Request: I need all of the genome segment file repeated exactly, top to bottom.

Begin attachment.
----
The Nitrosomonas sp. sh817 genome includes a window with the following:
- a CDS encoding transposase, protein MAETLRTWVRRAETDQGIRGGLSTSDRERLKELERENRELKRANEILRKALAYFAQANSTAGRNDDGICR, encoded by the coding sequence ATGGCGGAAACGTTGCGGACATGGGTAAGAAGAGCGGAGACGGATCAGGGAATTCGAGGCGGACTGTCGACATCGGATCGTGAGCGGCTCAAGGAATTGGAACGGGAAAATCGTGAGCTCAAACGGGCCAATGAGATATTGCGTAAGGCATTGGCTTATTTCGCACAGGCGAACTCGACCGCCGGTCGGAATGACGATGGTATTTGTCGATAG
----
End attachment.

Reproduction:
The Nitrosomonas sp. sh817 genome includes a window with the following:
- a CDS encoding transposase, protein MAETLRTWVRRAETDQGIRGGLSTSDRERLKELERENRELKRANEILRKALAYFAQANSTAGRNDDGICR, encoded by the coding sequence ATGGCGGAAACGTTGCGGACATGGGTAAGAAGAGCGGAGACGGATCAGGGAATTCGAGGCGGACTGTCGACATCGGATCGTGAGCGGCTCAAGGAATTGGAACGGGAAAATCGTGAGCTCAAACGGGCCAATGAGATATTGCGTAAGGCATTGGCTTATTTCGCACAGGCGAACTCGACCGCCGGTCGGAATGACGATGGTATTTGTCGATAG